or TensionNet for dividers. The pasture is divided into about 6 paddocks and the back three are hayed before we graze them. There is a rotation
but it is not super intensive. The coyotes have been a problem in the past, even killing sheep in the middle of
the day. Our Great Pyrenees guardian dog, llamas and beef cattle stationed in the pasture next to the sheep
pasture have kept the coyotes at bay so far this season. We also made an effort to get the charge up on the
perimeter fence and mow around the outsides of the fence to eliminate cover.
Our lambs are marketed to the eastern market. Some go as hothouse and some at 70 to 80 pounds. A few are sold
as freezer lambs, usually at about 110 pounds. About half of our lambs are sold for breeding stock. Our marketing
options include a local graded sale at Easter and Christmas, coordinated truckloads to New Holland, PA, and
working with a co-op in Vermont that markets to New York city Restaurants.
Our lambs never leave the barn (at least not on purpose). They are born, nurse their mothers and start on
creep and then are weaned onto a full grain diet. The grain is high in digestible fiber so they can eat as much
as they want. Our gains are between 0.5 and 1 pound/day, which allows us to move lambs to market quickly. Our
lambing percentage runs about 1.8 to 2.0 lambs born. Most lambs are born on their own without staff being
Our flock is enrolled in the voluntary scrapie program
and is certified scrapie free. We try hard to provide good, easy care breeding stock for local (and not so local) farms.
Most of all our sheep provide a good educational demonstration for 4-H sheep camp, hands-on training for
beginning farmers and Vet Tech students, are willing victims for the shearing school and herding dog training
(maybe not so willing) and entertain many school kids with their antics.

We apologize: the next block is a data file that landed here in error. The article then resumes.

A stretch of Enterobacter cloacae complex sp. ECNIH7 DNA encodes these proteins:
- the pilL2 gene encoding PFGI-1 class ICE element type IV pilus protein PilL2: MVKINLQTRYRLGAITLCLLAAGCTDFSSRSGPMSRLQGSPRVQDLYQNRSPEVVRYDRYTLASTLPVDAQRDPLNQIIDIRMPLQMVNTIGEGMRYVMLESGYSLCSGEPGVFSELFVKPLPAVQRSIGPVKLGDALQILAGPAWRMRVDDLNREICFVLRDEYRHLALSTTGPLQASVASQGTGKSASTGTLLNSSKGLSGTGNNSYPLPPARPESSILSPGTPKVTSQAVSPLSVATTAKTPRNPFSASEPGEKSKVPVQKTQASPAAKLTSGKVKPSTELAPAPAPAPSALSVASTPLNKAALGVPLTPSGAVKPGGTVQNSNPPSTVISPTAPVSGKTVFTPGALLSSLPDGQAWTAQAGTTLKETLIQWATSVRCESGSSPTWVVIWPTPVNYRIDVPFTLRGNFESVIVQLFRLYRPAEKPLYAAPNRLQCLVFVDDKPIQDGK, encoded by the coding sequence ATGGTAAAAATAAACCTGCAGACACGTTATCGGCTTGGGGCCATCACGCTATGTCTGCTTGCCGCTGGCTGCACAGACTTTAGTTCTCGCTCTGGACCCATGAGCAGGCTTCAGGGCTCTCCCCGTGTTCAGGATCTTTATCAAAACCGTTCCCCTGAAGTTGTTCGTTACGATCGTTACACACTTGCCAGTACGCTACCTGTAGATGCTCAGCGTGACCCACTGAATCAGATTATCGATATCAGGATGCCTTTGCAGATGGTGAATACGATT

Article by Betsy Hodge
Cornell Cooperative Extension
St. Lawrence County
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Barb Mottet from Brighton, IA is this month's featured employee. For two years she has been one of our
computerized laser operators for imprinting our customized ear tags.
She says that what she likes best about her position "is the connection that it has to farming. It's
interesting to see all of the different places the tags are sent. It is also amusing to hear about what other
animals we are making tags for besides normal farm animals."
About Premier, what she likes best is that the business is located in the country on a farm. Barb says "I feel
like I have gone back to my roots. It's fun to see the products that Premier sells being used on a daily basis
here on the farm. I really appreciate Premier's honesty and business practices. It is also extremely important to
me to be in an atmosphere where people are treated with respect. Premier's people are wonderful to work
Barb and her husband Dan live on a farm and raise corn, soybeans and hogs. They also do custom farming for an
organic operation nearby. They have two children, daughter Dana and son Curtis. Dana is 23 and specializes in
assisting children, 12-18 with drug and alcohol related problems. Curtis, who is 20, is a junior at Iowa State
University and is pursuing a major in agronomy and a minor in animal science. They of course have farm pets with
a dog that loves to take 4-wheeler rides and a house cat that is helping Barb and Dan make it through the "empty
Her favorite statement is the Golden Rule: Treat others as you would like to be treated. "Life is so much more
enjoyable when people show love and respect for others."
Well said Barb!!
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Potato Cheese Soup
10 medium potatoes
2 cans cream of celery soup
1-1/2 cups chopped onion
1 cup chopped celery
1 16 oz sour cream
1/2 lb Velveeta, cubed
2 cups diced ham or smoked sausage
Peel and dice potatoes, then add celery and onions. Add enough water to just cover the vegetables. Cover and
simmer until tender, about 20 minutes. Don't drain. Add soup, sour cream, Velveeta cheese and meat. Stir until
the cheese melts. Garnish with dill weed.
from Brenda McArtor, Premier employee